The sustainment of aging aircraft often requires novel application of standard NDT techniques, combinations of techniques and sometimes just plain judgment. This ever-changing, sometimes “rough and tumble” world makes close partnership of NDT technicians and sustainment engineers a must. Close communication between the two merges in-depth knowledge of the inspection technology with an understanding of structural load paths, aircraft usage and material properties to make an informed “decision without disassembly.” The element of the unknown often looms large in the aging aircraft field. The deterioration of the aircraft system may come from outside sources: fatigue or environmental attack (i.e. corrosion). Sometimes it is self-induced: inadequate maintenance practices, poor material selection in the design phase or changes in usage of the platform. Despite the cause of damage, the sustaining organization must remain ever vigilant; not just relying on the inspections in the book (although those are necessary), but going out and “looking for trouble.” This approach requires the right technique(s) in the right place at the right time – with just a little luck thrown in. Note: This paper is an update to one by the same name given at the 2014 ASNT Annual Conference.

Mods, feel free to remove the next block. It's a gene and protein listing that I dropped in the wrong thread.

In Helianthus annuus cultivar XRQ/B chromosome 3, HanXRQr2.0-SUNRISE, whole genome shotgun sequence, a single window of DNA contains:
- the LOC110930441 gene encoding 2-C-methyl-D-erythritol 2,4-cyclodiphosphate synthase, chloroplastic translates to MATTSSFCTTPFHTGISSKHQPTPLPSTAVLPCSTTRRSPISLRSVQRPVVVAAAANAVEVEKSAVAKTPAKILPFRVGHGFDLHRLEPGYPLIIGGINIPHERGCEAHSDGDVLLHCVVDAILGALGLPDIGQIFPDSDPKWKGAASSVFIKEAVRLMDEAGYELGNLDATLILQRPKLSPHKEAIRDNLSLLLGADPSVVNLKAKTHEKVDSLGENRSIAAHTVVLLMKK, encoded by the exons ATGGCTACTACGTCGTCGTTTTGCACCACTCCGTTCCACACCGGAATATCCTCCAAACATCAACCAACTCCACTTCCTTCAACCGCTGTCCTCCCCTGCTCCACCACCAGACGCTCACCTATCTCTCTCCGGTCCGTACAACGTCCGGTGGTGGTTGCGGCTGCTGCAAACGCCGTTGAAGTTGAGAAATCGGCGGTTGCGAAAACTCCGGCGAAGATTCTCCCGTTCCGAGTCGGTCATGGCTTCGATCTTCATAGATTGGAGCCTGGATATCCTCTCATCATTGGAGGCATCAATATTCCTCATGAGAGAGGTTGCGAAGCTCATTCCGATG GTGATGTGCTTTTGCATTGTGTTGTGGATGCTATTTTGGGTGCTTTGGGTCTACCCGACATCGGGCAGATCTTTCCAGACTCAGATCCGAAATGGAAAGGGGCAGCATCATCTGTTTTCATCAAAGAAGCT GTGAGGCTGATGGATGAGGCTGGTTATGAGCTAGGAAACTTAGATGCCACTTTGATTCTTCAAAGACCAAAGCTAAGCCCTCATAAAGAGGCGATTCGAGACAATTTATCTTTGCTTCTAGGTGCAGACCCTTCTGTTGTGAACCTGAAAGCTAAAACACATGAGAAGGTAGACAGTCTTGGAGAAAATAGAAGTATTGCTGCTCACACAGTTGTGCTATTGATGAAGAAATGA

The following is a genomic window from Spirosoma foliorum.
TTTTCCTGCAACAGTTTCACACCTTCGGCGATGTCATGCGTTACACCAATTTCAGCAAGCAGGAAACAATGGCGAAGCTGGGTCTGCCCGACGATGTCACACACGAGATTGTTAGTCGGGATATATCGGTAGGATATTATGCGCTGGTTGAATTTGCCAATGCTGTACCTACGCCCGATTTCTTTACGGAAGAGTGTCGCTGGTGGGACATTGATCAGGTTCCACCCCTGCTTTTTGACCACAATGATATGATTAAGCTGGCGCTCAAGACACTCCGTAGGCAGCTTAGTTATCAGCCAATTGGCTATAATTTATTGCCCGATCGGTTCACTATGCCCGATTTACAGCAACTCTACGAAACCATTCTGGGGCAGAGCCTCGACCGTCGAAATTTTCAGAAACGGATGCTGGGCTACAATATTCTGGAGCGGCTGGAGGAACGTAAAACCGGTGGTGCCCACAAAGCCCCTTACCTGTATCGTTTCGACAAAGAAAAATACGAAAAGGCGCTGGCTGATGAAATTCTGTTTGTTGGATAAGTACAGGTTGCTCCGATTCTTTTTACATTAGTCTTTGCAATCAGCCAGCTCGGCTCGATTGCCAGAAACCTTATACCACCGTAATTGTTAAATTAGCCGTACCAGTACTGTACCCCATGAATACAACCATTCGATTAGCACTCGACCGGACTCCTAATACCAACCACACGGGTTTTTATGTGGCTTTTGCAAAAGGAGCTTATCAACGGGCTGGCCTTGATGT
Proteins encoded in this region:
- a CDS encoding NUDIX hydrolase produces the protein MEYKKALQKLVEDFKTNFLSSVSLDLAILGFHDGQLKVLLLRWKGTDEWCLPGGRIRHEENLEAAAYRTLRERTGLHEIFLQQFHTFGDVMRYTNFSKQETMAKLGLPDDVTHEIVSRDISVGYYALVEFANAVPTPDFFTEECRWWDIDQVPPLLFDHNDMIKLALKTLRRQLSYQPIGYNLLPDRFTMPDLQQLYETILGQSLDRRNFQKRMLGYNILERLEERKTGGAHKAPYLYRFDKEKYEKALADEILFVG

1. Forsberg, Dick. Aircraft Retirement and Storage Trends. Avolon. March 2015.
2. Jiang, Helen. Trends in Fleet and Aircraft Retirement. Boeing. June 2015.
3. 2016 USAF Almanac. Total Force Aircraft Age. Air Force Magazine. May 2016
4. United States Air Force Scientific Advisory Board. SAB-TR-11-01. Sustaining Air Force Aging Aircraft into
the 21st Century. Dated 1 August 2011.
5. National Research Council. Examination of the U.S. Air Force’s Aircraft Sustainment Needs in the Future and
Its Strategy to Meet Those Needs. Washington, DC: The National Academies Press, 2011.
6. National Transportation Safety Board. AAR 89-03. Aircraft Accident Report – Aloha Airlines, Flight 243,
Boeing 737-200, N73711, near Maui, Hawaii, April 28, 1988. Dated June 14, 1989.
7. Redmond, Gerard. From “Safe Life” to Fracture Mechanics – F111 Aircraft Cold Temperature Proof Testing
at RAAF Amberley.10th Asia-Pacific Conference on Non-Destructive Testing. September 17-21, 2001.
80 Page Views
0 PDF Downloads
0 Facebook Shares